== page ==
Lesson learned: why you should let your meat rest

3 Jan

Holiday meals are a “cooperative”* effort in our house. Invariably I am responsible for the veg entree while the chef takes care of the meat. My family is a “mixed marriage.” Avowed meat eaters who think any day without meat is an abomination, vegetarians, and those on a sliding scale.  So nearly every meal involves both options.  So timing is also a joint effort (see note re cooperation*).  So we always have this conversation:

Me:  What is the timing on dinner?

Chef: I don’t know, what is your timing.

Me: Um, you are the chef, you are supposed to be orchestrating this whole thing, you tell me.

Chef: Well the meat will be done at X and it has to rest for X minutes.

….

I’ve seen this on tv too. Invariably at least once a season one of the Top Chef contestants says “I cut the meat too early” or Tom Collichio says “Why would you cut that and let it sit??”  But I’ve never really understood why you need to let the meat rest.  Why is it tired??? We did all the work! (badum bum!) But if I’ve learned anything from Top Chef, it is that your meat will be ruined if it doesn’t get its beauty rest.  This year it happened during our holiday meal.  It was “ruined”** because our chef cut the Beef Wellington too early.  Here it is:

Ok, I’ll admit, it is overdone looking. But my daughter–the vegetarian–kept squealing with delight every time she hit a new layer…”What’s this? Mushrooms??? OOOOH!”  “Prociutto????OMG”

And frankly everyone else was making yummy noises and we ate the entire thing, so “ruined” may be a bit of a hyperbole.

BUT…the real revelation came when I dug into the leftovers the next day.  We had enough to make two wellingtons, so of course we did.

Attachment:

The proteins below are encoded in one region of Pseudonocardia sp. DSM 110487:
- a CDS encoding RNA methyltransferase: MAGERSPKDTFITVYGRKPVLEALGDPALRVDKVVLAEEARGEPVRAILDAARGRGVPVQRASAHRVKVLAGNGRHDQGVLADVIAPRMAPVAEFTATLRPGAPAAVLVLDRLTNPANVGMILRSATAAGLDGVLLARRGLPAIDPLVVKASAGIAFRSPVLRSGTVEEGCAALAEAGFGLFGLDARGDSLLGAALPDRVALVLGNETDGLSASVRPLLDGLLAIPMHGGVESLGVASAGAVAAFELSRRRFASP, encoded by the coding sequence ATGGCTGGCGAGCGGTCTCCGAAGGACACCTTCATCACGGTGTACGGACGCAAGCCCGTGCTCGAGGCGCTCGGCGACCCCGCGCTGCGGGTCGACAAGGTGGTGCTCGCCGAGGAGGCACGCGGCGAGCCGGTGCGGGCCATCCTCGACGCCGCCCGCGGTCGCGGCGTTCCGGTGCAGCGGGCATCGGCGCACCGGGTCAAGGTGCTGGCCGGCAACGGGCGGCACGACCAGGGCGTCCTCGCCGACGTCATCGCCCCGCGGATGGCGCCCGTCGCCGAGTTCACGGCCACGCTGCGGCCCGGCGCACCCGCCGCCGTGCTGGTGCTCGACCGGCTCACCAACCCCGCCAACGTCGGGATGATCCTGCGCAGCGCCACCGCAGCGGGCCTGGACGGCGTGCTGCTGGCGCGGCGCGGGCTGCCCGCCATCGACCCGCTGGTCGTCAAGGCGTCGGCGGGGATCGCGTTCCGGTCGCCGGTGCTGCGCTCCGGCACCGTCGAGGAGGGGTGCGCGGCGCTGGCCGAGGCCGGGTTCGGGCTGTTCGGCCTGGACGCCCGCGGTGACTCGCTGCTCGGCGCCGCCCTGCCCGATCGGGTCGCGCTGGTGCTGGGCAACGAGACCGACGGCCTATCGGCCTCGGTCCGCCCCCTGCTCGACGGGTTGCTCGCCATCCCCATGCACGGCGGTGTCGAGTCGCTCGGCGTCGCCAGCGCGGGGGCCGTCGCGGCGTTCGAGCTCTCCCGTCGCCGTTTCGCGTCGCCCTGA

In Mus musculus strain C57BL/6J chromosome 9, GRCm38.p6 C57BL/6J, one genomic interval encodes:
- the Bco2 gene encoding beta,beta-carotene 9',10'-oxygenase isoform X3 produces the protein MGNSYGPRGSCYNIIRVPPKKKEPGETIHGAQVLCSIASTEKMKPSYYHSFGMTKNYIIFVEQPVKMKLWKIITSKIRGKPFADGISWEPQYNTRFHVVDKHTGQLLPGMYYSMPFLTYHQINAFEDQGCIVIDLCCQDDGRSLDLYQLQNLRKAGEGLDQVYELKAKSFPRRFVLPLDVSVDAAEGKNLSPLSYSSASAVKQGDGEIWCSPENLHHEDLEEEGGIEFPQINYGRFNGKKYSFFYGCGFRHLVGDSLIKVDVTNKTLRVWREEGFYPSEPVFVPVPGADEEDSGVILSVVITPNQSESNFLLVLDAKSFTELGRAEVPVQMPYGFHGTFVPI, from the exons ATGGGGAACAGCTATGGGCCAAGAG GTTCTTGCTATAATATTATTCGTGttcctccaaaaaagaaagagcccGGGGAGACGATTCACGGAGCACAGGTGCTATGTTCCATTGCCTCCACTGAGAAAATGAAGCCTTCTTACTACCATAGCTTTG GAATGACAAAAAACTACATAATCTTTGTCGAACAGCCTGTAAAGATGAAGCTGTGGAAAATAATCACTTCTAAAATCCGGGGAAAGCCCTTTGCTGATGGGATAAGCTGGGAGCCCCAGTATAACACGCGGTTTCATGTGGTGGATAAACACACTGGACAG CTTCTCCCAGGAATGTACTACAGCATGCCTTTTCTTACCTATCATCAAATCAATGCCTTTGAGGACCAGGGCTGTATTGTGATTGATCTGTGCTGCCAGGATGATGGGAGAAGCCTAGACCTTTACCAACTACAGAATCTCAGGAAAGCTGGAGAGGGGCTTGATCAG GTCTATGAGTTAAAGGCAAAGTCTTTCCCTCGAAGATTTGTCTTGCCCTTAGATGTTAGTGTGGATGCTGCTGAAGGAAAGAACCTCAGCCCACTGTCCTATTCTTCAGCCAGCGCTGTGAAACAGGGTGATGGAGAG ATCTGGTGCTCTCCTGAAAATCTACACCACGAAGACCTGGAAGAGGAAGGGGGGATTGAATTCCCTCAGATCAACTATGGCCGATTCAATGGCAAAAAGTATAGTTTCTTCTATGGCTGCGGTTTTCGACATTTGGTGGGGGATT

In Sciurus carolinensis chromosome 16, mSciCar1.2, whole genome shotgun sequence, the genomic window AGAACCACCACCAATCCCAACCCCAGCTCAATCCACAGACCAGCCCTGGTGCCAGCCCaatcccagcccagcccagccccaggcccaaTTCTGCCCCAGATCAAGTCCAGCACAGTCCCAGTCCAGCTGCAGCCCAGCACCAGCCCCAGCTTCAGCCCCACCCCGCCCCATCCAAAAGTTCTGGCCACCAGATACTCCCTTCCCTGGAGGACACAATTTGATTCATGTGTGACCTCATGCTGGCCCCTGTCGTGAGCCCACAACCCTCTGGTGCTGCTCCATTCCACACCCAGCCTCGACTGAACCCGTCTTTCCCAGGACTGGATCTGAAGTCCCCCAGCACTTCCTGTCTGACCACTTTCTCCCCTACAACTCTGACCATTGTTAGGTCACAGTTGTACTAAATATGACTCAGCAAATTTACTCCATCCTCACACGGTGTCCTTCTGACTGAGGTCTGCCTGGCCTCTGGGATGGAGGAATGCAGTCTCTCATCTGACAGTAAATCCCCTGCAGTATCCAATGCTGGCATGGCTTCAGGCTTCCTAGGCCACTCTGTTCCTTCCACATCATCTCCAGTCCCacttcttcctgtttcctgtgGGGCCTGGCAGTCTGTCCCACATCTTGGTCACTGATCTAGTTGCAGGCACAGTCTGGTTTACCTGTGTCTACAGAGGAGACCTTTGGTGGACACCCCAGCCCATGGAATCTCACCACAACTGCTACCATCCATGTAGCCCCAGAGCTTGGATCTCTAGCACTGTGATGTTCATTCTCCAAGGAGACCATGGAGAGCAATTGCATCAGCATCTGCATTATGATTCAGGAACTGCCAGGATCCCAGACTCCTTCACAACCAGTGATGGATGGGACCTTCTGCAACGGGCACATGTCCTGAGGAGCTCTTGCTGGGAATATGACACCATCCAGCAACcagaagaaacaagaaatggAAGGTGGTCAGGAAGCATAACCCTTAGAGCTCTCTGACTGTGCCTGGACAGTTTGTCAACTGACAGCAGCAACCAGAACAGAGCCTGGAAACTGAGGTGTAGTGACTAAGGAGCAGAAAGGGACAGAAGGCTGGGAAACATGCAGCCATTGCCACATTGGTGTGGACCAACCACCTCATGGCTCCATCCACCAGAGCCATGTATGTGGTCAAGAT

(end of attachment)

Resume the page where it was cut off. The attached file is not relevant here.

When I cut into the leftovers the next day though I found that they were  cooked to perfection.  Why? Because they sat longer before they were cut. Apparently its true.  You need to wait to cut the meat.  If you don’t, all the juices run out and the meat looks over cooked and is dry (though I really didn’t notice a big difference in the tenderness or juiciness between the two, but I don’t have a practiced meat palate.)

So, to review.  Let the meat rest before you cut it.

Why?  It keeps all the juices in so its tender and not over cooked.

Evidence: Two identical Wellingtons (if anything we served the bigger one for Christmas) cooked the same amount of time. The only difference between the one at the top and the one to the left, resting time.

Your welcome.

*I’m not sure this is the word because it implies…cooperation.  Really there is a lot of yelling, some pushing. Invariably the Chef who is accustomed to a commercial kitchen occasionally mutters “I fucking hate cooking in this kitchen.”

**By ruined I mean the chef muttered throughout the meal, “I cut the meat too early.”  “Sorry.”  “Its overdone. I ruined it.”  Meanwhile, yes, the meat probably could be characterized as well done, but it was unbelievably tender and tastey.  I think the chef was the only one who thought it was ruined.

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